The Democrats Waiting in the Wings as Calls for Biden to Step Aside Grow Louder
‘Newsom is obviously the most high-profile person right now,’ a Democratic strategist tells the Sun.
The New York Times/Siena poll showing President Biden losing to President Trump in five of six battleground states is prompting calls from prominent Democrats for Mr. Biden to step aside and let a new generation of Democratic leaders join the race. So which leading contenders are setting themselves up to step in should Mr. Biden bow out?
The clearest heir apparent is California’s governor Gavin Newsom. He just finished a presidential-like trip to China to talk climate change with President Xi Jinping. While 71 percent of Americans in battleground states think Mr. Biden is “too old to be an effective president,” Mr. Newsom got his photo op shaking hands with the leader of arguably America’s biggest adversary. His office also released beauty shots of the governor climbing the Great Wall of China — a sharp contrast to Mr. Biden’s stumbles.
Other possible contenders are the Illinois governor, JB Pritzker, and Michigan’s governor, Gretchen Whitmer. A moderate congressman from Minnesota and multi-millionaire gelato tycoon, Dean Phillips officially joined the Democratic primary race last week and Robert F. Kennedy Jr. dropped out of the Democratic primary to run as an independent, but few consider them viable contenders despite Mr. Kennedy’s respectable showing in some recent polls.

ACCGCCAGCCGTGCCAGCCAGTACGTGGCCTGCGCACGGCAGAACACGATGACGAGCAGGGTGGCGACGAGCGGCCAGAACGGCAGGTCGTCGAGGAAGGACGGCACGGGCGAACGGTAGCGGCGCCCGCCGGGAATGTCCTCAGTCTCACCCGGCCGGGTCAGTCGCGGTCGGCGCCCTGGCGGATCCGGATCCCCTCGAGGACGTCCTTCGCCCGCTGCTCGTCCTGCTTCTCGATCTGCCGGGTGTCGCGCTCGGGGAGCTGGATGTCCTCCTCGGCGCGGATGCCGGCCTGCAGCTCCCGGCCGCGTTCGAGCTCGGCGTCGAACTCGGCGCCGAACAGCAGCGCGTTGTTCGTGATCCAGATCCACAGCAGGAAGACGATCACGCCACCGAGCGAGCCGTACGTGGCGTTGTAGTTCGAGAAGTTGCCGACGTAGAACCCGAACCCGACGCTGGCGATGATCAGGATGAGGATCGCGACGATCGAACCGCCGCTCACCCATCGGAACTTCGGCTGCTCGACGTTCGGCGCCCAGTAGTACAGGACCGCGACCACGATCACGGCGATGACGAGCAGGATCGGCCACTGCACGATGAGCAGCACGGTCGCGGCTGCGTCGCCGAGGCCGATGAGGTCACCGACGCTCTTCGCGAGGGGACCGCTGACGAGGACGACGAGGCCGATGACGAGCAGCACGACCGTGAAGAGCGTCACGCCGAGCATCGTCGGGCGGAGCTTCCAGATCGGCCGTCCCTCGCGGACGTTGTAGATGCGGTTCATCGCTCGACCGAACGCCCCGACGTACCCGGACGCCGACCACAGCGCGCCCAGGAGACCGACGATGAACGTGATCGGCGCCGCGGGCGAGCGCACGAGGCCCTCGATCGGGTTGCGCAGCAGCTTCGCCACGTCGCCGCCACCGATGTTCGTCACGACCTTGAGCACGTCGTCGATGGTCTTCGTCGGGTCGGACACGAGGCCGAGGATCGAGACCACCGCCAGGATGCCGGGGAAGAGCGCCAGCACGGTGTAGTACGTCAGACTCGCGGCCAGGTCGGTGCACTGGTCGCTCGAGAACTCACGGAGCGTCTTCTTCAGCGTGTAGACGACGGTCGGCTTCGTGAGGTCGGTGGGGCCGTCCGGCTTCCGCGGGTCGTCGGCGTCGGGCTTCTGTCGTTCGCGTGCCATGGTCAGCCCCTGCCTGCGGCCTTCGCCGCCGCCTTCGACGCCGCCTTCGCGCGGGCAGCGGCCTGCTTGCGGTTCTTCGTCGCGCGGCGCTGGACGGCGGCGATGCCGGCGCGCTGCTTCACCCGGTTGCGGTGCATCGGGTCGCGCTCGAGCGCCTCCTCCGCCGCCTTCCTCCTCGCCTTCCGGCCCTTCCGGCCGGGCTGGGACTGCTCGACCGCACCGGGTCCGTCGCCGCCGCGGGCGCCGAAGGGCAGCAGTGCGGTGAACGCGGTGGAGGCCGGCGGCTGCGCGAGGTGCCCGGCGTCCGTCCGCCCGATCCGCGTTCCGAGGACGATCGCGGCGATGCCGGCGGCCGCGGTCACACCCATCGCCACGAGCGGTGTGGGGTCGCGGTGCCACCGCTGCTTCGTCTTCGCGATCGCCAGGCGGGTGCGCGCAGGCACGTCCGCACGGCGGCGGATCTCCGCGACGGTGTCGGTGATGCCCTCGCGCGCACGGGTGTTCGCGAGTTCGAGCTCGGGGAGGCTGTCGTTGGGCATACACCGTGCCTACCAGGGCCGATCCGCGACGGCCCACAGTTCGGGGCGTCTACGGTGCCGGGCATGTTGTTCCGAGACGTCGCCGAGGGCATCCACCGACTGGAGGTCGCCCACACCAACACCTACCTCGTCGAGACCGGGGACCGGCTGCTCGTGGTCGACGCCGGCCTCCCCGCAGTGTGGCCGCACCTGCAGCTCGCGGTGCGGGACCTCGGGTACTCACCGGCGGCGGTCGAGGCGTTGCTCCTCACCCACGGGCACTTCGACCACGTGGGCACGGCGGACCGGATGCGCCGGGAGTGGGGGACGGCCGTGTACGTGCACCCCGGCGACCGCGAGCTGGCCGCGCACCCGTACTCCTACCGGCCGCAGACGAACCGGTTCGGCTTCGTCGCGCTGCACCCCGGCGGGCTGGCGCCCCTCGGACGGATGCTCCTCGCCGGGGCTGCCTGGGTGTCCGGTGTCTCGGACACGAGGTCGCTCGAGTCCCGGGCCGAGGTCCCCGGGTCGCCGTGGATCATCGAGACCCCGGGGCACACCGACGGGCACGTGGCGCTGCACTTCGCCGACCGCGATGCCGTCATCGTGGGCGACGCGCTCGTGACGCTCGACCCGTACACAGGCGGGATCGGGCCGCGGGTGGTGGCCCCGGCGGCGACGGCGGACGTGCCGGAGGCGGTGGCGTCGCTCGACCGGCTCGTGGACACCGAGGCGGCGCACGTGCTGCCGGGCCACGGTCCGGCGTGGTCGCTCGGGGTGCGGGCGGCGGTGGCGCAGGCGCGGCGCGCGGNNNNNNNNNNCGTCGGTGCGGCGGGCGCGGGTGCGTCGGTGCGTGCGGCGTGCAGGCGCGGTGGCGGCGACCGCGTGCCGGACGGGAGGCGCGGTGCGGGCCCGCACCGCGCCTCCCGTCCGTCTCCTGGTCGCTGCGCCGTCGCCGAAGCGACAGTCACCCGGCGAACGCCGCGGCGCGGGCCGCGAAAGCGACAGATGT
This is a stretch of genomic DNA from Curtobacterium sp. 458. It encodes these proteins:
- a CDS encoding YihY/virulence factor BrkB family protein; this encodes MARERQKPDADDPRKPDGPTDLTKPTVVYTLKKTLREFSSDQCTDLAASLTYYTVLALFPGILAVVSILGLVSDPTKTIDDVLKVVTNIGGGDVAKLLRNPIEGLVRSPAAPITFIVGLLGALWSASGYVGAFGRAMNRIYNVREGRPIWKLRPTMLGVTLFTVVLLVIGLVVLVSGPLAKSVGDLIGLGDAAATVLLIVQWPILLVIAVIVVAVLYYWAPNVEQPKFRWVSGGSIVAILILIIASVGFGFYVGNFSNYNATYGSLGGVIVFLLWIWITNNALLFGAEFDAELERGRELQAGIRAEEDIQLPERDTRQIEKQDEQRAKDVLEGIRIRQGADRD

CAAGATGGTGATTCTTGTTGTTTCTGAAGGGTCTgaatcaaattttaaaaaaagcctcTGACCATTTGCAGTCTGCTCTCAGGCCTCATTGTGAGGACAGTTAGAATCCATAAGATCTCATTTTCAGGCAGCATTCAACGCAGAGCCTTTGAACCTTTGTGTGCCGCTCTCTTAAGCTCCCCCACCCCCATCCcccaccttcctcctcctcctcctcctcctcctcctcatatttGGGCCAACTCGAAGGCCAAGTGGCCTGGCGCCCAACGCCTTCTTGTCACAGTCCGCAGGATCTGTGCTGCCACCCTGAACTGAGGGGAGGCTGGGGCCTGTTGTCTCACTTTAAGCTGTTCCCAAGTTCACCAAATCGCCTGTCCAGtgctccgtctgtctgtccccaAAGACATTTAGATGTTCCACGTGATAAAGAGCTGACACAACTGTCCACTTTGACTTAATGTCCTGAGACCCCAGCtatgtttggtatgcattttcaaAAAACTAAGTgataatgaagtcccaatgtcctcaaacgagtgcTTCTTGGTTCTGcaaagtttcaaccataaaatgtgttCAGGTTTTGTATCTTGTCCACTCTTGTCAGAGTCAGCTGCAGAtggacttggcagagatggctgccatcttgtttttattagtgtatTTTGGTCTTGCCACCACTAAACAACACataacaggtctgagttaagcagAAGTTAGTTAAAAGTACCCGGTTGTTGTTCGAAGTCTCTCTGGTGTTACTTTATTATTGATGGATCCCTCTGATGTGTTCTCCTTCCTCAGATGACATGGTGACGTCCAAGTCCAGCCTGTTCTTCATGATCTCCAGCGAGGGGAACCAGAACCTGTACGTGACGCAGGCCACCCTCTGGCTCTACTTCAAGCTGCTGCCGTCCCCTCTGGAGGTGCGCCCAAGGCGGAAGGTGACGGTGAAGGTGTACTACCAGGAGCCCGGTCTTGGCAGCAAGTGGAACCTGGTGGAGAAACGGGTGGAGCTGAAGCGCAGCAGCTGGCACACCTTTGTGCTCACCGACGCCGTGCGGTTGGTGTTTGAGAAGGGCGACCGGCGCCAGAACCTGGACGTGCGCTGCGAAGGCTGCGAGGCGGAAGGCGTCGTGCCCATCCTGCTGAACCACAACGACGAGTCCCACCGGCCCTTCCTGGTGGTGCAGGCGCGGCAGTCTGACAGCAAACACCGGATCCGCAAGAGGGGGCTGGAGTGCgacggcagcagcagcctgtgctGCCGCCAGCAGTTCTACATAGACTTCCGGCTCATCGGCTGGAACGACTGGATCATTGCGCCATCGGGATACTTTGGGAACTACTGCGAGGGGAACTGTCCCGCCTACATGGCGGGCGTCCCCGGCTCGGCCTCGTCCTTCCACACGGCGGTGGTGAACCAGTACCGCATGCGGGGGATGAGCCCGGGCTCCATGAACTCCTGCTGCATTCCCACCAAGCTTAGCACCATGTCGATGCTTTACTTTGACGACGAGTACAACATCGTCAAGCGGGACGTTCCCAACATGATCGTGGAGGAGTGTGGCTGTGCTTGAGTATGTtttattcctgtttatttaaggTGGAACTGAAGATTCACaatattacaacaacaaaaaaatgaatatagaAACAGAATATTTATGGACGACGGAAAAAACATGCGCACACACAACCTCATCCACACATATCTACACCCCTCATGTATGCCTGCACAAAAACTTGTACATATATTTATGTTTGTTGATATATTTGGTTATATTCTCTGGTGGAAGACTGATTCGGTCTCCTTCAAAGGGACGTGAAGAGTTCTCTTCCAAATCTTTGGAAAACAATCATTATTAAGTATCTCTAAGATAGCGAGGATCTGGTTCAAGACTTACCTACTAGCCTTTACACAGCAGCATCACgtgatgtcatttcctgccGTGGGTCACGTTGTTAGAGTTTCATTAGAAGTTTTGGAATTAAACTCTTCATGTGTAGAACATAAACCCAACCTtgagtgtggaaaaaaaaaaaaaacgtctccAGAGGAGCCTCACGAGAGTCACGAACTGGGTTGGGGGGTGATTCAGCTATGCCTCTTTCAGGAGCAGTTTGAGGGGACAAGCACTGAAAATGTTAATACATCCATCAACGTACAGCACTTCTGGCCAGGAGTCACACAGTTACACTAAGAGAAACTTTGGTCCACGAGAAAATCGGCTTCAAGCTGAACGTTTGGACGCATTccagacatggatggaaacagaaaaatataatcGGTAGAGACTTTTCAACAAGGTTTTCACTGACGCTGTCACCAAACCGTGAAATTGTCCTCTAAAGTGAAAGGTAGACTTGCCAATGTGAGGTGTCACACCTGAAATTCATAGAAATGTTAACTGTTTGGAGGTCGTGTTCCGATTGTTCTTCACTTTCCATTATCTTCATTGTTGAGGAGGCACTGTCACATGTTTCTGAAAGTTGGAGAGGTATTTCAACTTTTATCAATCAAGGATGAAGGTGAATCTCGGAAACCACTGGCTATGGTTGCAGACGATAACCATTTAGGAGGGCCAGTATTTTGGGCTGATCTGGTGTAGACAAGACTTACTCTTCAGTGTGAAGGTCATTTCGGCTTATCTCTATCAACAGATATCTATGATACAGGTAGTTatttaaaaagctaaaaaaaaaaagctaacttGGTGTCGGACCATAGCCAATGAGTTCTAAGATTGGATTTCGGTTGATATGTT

And, of course, there is self-help author Marianne Williamson, who is garnering single digits in the Real Clear Politics polling average.
Additional names floated are Senator Klobuchar and Congressman Ro Khanna, who has campaigned as a Biden surrogate in early voting states. He recently debated Republican presidential candidate Vivek Ramaswamy in New Hampshire. There also remains a back bench from the 2020 Democratic primary.
“Newsom is obviously the most high-profile person right now, and he’s the only one who’s had the guts to position himself without going up against the president,” Democratic strategist Hank Sheinkopf tells the Sun. He adds that Ms. Whitmer and Mr. Pritzker are the other strong contenders, but that Mr. Phillips “should save his money” and drop out.
Mr. Newsom insists he’s not running for president and says he firmly stands behind President Biden. Yet he has recently pivoted to the center on several issues, is campaigning nationally, and is essentially running what amounts to a shadow campaign.
Mr. Newsom’s pivot to the center includes vetoing a bill that would have required judges to consider whether a parent affirms a child’s gender identity in resolving custody disputes. He also vetoed a safe injection site bill and sent the California National Guard to help San Francisco tackle its fentanyl trafficking problem.
He filed an amicus brief to the Supreme Court in September, asking the Nine to review the case of Grants Pass v. Johnson that is hamstringing western cities from clearing homeless encampments. He likely realizes images of tent encampments won’t help him sell himself as a competent executive.
The pivots haven’t done him any favors among California voters, though. A late-October poll from the University of California at Berkeley’s Institute of Governmental Studies found that half of California voters disapprove of his work as governor, an all-time low.